Here is an animation showing how the family of triangles evolves over the range of θ values (0 to 60 degrees).

It's clear from the animation that r(θ) grows too slowly to offset the rapid decrease in altitude that results from rotating the top side. Thus, it makes sense that the area numbers decrease throughout the motion.

At this point the natural thing to do would be to express the area of triangle ABC as a function of θ. However, I did not actually derive r(θ) or the coordinates of vertex A as functions of θ. (The graphics above were generated using a combination of explicit functions and a root-finding routine.) Instead of calculating the area of triangle ABC, I decided to bound the area by calculating instead the area of a larger region, G, consisting of triangles C*O1O2, B*O1O3, O1O2O3, and O2O3Q, where vertices C*, B*, and Q lie on the boundary of the disk as shown.

For any angle θ, triangle C*O1O2 exceeds triangle CO1O2 in area, triangle B*O1O3 exceeds triangle BO1O3 in area, and triangle O2O3Q exceeds triangle O2O3A in area (the altitude from O2O3 is as great as possible because Q is at the bottom of the disk).

The lengths O1C* and O1B* are the positive roots of the quadratic equation r2 ± 0.64197 sin(θ) r − 0.896982. These are easily expressed as functions of θ, r±(θ), which makes the area of region G easy to express in closed form:

area(G) = ½r+(θ)s sin(π/3 + θ) + ½r(θ)s sin(π/3 − θ) + const.,

where s = 0.555925… is the known side of equilateral triangle O1O2O3.

And here's a graph of area(G). The maximum value is 0.823….

Since area(G) ≤ 0.823… and since the area of triangle ABC is less than area(G), we have that the area of triangle ABC is less than 0.823…. That value in turn is less than the area of the spotlight and edge triangles (0.82863…), which shows that the global maximizer isn't in class (iii)(b).

Scenario (iii)(c). Exactly one vertex of the triangle is in the interior of the disk.

This family of possibilities is also parametrized by a single variable—say, the y-coordinate of vertex C, as shown in this animation:

By drawing a careful diagram and repeatedly applying of the law of cosines, the law of sines, and the angle sum of a triangle, I was able to solve triangle ABC in terms of the variable y.

The graph of the area function as a function of y agrees with the behavior illustrated in the animation.

The greatest area occurs at the maximum y value, at which point the triangle ABC is isosceles.

The best area in class (iii)(c), 0.645389…, is less than the area of the spotlight and edge triangles (0.82863…), which shows that the global maximizer isn't in class (iii)(c).

And that completes the analysis of scenario (iii), at least for the particular obstacles O1, O2, and O3.

Together with the previous analysis of scenario (ii), this leads to our conclusion for today:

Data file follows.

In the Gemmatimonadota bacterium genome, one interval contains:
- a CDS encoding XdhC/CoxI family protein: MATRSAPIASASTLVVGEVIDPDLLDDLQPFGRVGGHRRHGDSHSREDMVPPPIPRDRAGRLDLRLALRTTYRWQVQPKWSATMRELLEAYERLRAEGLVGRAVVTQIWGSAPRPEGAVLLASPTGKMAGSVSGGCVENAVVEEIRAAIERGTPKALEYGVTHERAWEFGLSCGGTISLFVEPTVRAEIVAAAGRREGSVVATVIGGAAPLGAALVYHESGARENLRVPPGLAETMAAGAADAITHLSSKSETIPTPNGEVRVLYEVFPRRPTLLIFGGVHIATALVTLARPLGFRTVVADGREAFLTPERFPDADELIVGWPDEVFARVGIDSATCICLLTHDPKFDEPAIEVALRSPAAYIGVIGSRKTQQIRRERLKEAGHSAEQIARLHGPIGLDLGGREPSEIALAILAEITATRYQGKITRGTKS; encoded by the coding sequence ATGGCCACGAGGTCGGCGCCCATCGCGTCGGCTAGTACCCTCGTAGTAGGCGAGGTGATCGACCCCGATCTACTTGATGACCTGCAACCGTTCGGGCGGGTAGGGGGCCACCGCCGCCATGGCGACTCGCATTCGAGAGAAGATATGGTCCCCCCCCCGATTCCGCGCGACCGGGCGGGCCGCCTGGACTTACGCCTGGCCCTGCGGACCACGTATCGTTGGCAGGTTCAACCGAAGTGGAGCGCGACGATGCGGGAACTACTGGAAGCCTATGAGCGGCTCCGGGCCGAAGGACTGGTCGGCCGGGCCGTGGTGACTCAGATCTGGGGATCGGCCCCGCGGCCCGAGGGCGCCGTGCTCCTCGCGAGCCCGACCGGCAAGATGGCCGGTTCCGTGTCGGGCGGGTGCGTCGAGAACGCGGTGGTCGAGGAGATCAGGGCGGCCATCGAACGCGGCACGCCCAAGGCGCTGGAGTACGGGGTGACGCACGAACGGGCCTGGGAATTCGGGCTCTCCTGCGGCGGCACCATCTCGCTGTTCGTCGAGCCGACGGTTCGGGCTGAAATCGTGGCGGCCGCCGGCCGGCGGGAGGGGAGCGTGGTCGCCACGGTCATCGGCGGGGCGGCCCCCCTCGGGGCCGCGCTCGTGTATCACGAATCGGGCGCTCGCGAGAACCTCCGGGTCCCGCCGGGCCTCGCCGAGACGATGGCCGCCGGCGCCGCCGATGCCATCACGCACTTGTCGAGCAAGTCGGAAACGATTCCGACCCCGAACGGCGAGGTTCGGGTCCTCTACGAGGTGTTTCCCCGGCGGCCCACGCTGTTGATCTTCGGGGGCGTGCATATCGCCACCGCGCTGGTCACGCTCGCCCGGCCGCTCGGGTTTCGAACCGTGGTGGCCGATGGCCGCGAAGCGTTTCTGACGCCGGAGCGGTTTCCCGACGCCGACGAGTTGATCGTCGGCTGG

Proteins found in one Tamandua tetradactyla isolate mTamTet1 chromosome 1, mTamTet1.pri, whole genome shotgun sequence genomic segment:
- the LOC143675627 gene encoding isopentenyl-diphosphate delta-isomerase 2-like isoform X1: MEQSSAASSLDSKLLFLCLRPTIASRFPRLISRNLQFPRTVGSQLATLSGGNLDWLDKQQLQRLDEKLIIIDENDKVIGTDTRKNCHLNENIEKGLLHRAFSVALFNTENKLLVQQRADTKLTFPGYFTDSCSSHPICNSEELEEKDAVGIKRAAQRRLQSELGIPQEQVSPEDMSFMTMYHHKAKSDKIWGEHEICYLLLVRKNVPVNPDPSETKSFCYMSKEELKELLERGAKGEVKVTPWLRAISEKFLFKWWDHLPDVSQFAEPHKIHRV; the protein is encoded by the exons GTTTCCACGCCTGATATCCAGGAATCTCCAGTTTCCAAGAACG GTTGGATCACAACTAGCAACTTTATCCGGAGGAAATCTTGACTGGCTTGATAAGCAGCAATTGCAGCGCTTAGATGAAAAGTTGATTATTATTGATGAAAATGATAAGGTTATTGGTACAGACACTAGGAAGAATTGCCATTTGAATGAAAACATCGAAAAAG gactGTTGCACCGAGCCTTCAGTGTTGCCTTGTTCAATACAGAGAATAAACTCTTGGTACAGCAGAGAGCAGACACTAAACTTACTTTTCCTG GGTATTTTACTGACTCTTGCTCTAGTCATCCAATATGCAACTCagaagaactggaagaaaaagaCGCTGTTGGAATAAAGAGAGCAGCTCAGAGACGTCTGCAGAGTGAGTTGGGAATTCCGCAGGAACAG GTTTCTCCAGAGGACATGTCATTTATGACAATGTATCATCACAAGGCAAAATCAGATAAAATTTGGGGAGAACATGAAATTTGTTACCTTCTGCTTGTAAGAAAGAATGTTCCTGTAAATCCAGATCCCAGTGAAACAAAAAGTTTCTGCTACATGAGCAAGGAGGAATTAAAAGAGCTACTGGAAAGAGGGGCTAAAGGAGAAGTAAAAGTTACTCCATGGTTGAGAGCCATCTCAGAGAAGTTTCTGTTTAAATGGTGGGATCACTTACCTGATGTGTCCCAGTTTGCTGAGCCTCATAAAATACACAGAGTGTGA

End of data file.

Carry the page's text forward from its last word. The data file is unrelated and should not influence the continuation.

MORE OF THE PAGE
For the three obstacles O1, O2, and O3, the greatest-area feasible triangle has all three of its vertices on the boundary of the disk.

Thursday, November 24, 2016

My Year's Best List 2016

The best things that I read, watched, listened to, and otherwise ingested in 2016!

(Previous lists: 201520142013.)

Best Books—Fiction

Karl Ove Knausgaard, My Struggle: Book 2 (2013)

I began this groundbreaking series with Book 4, but beginning with Book 2 would also be good. In fluent prose, Knausgaard recounts the events of his mid- to late-thirties, addressing such themes as love, parenting, masculinity, obligation, and modern values.

In Book 2 we learn how My Struggle arose from Knausgaard's life, from his painful artistic struggles, and from his growing dissatisfaction with fiction and the traditional novel form. The unstated subject of this series appears to be reality itself—or the means by which art achieves verisimilitude.

Rachel Cusk, who posited another brilliant solution to the problem of the novel, reviews the book insightfully here. And here is a second review in the NY Times.

Buy it online: My Struggle: Book 2

Patrick Modiano, Young Once (1981)

Modiano convincingly conveys character, period, and place as he examines a critical year in the formation of two lives. Louis and Odile meet at age nineteen and drift together through their early adulthood in postwar Paris. Young Once offers enough plot to maintain the reader's interest, but plot isn't the reason people read Modiano, an author whose simple prose imbues certain moments with an almost unbearable emotional depth.

I don't see many reviews available online; Modiano's 2014 Nobel win seems to have caught the English-speaking literary world by surprise.

Buy it online: Young Once